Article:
Home > BULLETIN >Night Sky or Baluch black out?
Author:jc
email: [email protected]
Thu, Nov 29th, 2018 02:47:51 PM
Topic: Night Sky or Baluch black out?


Friedman Benda gallery hangs Baluch rugs

Collector interest and prices for Baluch pile rugs, and some of their flatweaves, have come along way in the past three decades, as anyone who follows rugs at auctions well knows.

And although RK is surely no fanboi, or even an interested party, we do recognize a miniscule percentage are old enough and interesting enough to justly command even our interest and the new price levels they occassionally achieve.

We did not mention beautiful enough as well because we all know beauty is in the eye of the beholder. It is not really a provable aspect worth debate.

On the ladder of financial worth Baluch weavings have always been at rugDUMBs bottom. This, of course, was, and still is, one of their most important selling points, as it allows less well-healed collectors, who were not weathy enough to buy Turkmen, Caucasian and Turkish examples, to form collections.

In the past decade, though, even the lowly Baluch pile weavings have shown they, too, can at times command eye-opening sales, or at least asking, prices.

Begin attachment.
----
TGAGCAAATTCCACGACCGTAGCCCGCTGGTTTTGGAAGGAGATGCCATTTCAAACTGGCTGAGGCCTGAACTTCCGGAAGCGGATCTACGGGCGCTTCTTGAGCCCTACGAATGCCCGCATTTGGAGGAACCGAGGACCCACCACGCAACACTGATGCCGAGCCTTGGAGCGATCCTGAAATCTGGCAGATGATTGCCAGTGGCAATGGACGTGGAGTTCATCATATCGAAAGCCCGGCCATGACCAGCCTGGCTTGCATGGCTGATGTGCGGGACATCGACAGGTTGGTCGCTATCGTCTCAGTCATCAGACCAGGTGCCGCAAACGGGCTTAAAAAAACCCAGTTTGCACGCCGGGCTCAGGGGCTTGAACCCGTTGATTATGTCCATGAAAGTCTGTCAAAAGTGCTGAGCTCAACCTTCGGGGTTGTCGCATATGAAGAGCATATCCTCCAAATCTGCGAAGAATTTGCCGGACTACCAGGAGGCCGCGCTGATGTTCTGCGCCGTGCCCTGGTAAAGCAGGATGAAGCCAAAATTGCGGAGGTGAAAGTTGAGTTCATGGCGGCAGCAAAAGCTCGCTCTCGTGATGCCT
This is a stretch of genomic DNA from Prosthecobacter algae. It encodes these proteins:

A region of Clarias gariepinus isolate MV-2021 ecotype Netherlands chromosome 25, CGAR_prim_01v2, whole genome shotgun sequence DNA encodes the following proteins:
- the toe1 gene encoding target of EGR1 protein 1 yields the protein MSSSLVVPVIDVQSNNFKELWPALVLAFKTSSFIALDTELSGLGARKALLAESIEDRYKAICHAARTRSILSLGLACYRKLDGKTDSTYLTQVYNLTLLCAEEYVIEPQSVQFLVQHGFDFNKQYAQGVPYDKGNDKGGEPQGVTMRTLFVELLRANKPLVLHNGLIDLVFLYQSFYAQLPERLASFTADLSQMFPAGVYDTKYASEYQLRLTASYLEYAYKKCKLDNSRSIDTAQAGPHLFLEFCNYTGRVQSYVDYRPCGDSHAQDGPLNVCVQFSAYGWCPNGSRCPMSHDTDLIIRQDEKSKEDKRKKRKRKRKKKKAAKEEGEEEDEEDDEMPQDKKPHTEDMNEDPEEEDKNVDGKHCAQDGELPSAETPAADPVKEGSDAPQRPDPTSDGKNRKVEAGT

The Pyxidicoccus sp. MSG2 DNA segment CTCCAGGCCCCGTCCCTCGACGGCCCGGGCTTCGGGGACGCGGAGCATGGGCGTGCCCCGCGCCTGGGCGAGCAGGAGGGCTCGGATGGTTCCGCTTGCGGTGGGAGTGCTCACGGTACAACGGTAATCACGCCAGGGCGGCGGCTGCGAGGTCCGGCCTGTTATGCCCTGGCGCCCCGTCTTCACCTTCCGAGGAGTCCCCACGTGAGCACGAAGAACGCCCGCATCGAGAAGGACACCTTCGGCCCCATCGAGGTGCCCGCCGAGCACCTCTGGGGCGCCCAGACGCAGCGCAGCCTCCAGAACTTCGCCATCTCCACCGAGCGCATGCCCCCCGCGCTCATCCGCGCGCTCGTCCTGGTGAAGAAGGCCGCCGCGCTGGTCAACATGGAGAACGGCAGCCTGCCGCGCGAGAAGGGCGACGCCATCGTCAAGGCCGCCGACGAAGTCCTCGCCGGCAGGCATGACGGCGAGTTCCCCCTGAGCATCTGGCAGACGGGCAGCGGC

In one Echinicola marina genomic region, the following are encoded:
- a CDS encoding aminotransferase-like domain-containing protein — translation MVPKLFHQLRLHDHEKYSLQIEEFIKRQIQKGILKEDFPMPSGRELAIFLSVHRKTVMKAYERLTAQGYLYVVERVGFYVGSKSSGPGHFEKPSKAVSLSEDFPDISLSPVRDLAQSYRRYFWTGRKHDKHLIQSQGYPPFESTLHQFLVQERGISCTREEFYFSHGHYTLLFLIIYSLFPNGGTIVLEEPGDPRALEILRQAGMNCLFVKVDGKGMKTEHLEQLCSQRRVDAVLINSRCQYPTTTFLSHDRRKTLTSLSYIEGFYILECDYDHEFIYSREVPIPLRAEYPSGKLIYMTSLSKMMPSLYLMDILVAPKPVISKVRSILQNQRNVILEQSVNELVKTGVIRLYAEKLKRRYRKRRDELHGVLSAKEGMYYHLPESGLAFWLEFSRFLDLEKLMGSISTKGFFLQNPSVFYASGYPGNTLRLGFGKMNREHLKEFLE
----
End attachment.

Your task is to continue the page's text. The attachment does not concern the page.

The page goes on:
RK is not going to debate if this newly found price structue is justified. Nor are we interested in hearing arguments on either side of this question. What is, is, and far be it for anyone to cheerlead or denigrate the price someone is willing to pay, or to ask.

No doubt the number of publications devoted to Baluch weavings has played a major role in this price increase, as well as increasing the number of collectors. These books and articles naturally provide a strong and understandable basis for this new market and its adding at least one zero, and occassionally even more, onto yesterdays old price structure.

We all know there is no shortage of later Baluch rugs. The same can be said for post midle 19th century Turkmen, Caucasian and Turkish(Anatolian) weavings.

But when it comes to significantly earlier examples, especially those that are best of type or with particularly rare designs and/or unusual materials, its another ball of wax for sure

All these weaving areas demonstrate the same equation there are not many choice examples available. Always was and always will be. So when they appear it is beyond doubt they will generate wide interest, and often surprising prices.

There is one important factor, however, that separates rare, early Baluch rugs from those others. Can you guess what that is?